The most conservative estimate right now is that there are 100,000 kids out there that have been zeroed in by pimps looking out for them. And this isn’t your stereotype pimp.
This is a cool-looking guy who befriends a vulnerable young girl whose parents are going through a divorce. He says he is going to be your best friend and the next thing you know she is in the truck stop performing 40 sex acts a night, and turning all the profits back to this guy who will threaten to kill her if she doesn’t do it. I mean it’s just absolutely astonishing stuff.
PG: One of the stories we learned about happened in Philadelphia. There was a flight going from Philadelphia to West Palm Beach, Florida. There was a guy there with about a 9-year-old boy. They were checking in for a flight at the ticket counter.
There was a woman behind him and she noticed that the boy didn’t seem to be very attentive to what was going on, and the man didn’t even know the boy’s name. She thought that was sort of curious, but didn’t really put all the pieces together at that point. Then when the ticket agent gave the man the boarding passes to West Palm Beach, the boy said, “I thought we were going to North Carolina.”
She thought this was even worse. When they got on the plane she talked to the flight attendants and said there is something wrong going on here, and nobody did anything. She insisted on talking to the captain. And the captain who was the father with kids, thought this was curious as well, called ahead, and thankfully when the plane landed in West Palm an arrest was made of that gentleman.
BB: That is a great, great story. The fact of the matter is there are things that people can do and be on the look out for. One of the things that we’ve done with this film is refer people to NotMyLife.org. There, you can immediately go to some of our partners. These are NGO partners that are on the front line of doing this kind of thing. In the United States there is an organization called the Polaris Project that has a national hotline. You can find a list on things to watch out for. This is also a $32 billion a year industry trading on human lives.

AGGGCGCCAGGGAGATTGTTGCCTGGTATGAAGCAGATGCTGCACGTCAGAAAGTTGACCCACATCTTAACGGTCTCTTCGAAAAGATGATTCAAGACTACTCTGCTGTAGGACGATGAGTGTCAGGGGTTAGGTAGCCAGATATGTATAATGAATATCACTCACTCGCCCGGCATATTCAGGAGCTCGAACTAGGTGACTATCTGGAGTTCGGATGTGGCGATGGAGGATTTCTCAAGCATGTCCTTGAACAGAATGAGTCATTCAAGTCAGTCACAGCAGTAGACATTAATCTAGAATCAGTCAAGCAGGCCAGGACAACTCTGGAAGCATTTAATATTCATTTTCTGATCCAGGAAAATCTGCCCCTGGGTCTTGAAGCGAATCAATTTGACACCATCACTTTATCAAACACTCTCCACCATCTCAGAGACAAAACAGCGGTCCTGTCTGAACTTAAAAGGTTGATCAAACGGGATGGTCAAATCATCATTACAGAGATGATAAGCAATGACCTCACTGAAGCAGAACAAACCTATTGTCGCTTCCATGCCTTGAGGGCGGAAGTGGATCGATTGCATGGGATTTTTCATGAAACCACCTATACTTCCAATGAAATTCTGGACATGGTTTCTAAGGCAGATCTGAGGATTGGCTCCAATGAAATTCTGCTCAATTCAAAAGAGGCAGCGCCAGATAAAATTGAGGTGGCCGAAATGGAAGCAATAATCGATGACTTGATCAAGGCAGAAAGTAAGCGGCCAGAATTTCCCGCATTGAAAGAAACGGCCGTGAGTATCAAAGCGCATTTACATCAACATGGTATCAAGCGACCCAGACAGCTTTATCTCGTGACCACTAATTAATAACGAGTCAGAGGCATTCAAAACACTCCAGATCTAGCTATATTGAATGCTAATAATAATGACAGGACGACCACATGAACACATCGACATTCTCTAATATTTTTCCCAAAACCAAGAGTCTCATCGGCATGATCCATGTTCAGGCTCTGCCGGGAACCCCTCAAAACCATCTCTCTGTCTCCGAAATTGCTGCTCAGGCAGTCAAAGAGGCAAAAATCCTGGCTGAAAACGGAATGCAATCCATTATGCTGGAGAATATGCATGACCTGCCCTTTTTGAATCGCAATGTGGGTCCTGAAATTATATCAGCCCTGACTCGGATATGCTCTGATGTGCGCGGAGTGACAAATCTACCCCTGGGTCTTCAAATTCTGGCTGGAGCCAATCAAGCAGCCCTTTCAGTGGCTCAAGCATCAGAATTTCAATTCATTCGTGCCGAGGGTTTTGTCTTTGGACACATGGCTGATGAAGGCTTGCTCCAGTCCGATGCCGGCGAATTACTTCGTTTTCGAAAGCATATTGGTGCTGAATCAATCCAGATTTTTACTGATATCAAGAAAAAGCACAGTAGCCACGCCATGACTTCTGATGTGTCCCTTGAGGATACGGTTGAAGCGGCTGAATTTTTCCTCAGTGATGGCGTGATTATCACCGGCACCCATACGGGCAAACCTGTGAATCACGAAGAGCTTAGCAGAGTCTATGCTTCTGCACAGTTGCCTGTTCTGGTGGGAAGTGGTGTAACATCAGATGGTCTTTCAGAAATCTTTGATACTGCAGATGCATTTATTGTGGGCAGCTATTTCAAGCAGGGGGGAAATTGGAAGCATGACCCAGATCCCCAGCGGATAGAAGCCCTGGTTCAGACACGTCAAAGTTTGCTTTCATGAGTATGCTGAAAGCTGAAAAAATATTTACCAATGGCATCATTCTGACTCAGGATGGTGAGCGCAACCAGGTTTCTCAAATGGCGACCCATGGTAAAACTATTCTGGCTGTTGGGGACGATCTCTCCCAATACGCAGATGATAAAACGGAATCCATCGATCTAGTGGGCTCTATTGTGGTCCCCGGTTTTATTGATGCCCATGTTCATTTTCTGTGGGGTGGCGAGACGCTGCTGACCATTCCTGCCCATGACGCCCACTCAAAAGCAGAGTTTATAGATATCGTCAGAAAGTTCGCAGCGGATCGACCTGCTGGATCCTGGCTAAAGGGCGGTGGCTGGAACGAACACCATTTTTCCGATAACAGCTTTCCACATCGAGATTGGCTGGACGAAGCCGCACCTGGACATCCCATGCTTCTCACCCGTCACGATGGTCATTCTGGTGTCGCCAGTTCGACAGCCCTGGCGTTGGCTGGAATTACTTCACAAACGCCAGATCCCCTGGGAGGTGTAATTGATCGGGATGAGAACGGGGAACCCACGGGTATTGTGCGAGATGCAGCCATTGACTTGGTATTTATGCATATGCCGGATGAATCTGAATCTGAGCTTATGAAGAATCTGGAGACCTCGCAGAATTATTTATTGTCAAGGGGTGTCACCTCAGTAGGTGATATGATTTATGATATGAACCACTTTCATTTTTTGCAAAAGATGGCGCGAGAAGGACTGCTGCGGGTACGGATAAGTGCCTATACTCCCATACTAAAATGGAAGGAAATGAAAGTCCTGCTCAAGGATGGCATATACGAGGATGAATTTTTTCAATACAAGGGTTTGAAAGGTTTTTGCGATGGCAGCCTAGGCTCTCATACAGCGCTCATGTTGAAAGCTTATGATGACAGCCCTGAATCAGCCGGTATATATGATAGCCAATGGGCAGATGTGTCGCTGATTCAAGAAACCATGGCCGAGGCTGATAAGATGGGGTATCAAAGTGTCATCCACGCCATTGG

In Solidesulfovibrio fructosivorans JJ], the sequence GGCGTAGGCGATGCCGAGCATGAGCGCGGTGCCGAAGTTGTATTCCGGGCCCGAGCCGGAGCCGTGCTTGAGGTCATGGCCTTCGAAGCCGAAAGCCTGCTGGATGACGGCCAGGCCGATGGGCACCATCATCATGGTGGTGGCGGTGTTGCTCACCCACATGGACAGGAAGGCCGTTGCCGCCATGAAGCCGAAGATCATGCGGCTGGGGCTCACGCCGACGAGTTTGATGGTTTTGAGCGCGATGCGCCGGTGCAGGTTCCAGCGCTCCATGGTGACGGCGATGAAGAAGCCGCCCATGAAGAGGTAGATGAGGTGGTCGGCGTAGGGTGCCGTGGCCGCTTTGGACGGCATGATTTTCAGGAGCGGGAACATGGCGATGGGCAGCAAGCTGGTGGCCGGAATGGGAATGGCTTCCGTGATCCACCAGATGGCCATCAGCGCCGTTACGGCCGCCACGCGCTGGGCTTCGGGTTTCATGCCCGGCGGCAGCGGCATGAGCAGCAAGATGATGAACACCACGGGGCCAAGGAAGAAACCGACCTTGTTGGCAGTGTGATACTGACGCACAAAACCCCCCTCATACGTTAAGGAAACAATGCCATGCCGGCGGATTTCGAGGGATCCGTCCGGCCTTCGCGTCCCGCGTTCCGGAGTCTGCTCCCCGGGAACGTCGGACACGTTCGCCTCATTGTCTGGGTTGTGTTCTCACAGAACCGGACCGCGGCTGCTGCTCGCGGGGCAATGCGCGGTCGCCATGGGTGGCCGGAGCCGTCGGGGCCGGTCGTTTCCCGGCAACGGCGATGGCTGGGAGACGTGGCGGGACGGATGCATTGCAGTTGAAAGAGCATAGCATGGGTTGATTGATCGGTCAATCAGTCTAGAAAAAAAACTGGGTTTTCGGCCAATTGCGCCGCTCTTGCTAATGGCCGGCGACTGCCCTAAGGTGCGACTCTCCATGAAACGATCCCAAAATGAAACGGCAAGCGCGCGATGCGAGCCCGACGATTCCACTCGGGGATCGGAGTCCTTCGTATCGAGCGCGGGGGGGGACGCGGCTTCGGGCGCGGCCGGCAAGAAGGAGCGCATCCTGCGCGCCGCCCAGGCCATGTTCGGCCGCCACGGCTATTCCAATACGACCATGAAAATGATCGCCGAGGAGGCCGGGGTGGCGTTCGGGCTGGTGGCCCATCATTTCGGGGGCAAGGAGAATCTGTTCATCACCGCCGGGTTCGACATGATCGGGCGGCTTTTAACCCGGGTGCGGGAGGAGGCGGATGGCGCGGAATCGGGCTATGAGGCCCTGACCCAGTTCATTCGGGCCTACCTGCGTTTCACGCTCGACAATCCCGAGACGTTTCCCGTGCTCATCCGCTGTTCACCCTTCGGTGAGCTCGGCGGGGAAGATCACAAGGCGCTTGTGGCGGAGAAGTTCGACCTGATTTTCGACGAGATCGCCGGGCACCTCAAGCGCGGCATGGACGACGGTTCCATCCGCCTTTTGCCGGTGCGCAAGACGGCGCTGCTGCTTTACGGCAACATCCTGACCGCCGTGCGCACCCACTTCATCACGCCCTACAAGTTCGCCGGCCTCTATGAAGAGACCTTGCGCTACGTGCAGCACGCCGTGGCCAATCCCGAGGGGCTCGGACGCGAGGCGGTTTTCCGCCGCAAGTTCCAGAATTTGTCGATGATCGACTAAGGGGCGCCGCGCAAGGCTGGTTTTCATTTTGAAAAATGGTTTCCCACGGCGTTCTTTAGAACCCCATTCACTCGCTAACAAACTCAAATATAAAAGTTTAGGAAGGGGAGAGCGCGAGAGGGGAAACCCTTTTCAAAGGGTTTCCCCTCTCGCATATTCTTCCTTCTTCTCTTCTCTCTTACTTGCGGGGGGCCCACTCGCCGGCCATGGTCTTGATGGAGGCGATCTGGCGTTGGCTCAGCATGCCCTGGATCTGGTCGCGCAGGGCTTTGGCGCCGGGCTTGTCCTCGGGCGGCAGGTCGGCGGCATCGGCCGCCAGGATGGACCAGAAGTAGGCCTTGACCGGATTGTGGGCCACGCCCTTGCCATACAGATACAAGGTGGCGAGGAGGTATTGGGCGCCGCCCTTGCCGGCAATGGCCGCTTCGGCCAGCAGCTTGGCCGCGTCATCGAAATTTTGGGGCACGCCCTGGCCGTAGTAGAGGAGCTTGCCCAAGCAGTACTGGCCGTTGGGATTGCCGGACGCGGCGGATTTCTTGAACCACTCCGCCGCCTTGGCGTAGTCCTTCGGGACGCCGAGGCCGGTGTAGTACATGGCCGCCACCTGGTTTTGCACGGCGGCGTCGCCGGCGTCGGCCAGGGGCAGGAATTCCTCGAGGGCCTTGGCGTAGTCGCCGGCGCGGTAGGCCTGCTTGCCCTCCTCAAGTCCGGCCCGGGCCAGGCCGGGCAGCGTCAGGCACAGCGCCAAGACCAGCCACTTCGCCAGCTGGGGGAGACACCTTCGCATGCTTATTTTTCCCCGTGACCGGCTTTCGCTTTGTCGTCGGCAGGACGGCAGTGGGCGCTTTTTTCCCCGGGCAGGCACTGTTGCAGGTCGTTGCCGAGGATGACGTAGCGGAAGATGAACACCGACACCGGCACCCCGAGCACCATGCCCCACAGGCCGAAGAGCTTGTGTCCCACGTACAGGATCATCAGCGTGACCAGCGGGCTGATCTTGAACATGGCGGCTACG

PG: As a traveler I have to be concerned about it. As you showed in your movie, it is not just sexual exploitation, it is the people who pick your vegetables, it is the people who are cutting down trees. There is a responsibility that is needed to be displayed at the hotel level, at the travel level, so that people do not do business with people who are involved in the exploitation and trafficking of children. Please go to their Web site and when you see the movie playing in your neighborhoods please go see it. It will make you a more aware traveler and you can vote with your wallet.
- End Human Trafficking Now
- End Slavery Now
- International Justice Mission
- Polaris Project
- Somaly Mam Project
- US Department of State Diplomacy in Action
By Peter Greenberg for Peter Greenberg Worldwide Radio. Learn more about this serious issue in the Jan. 22, 2011 radio show.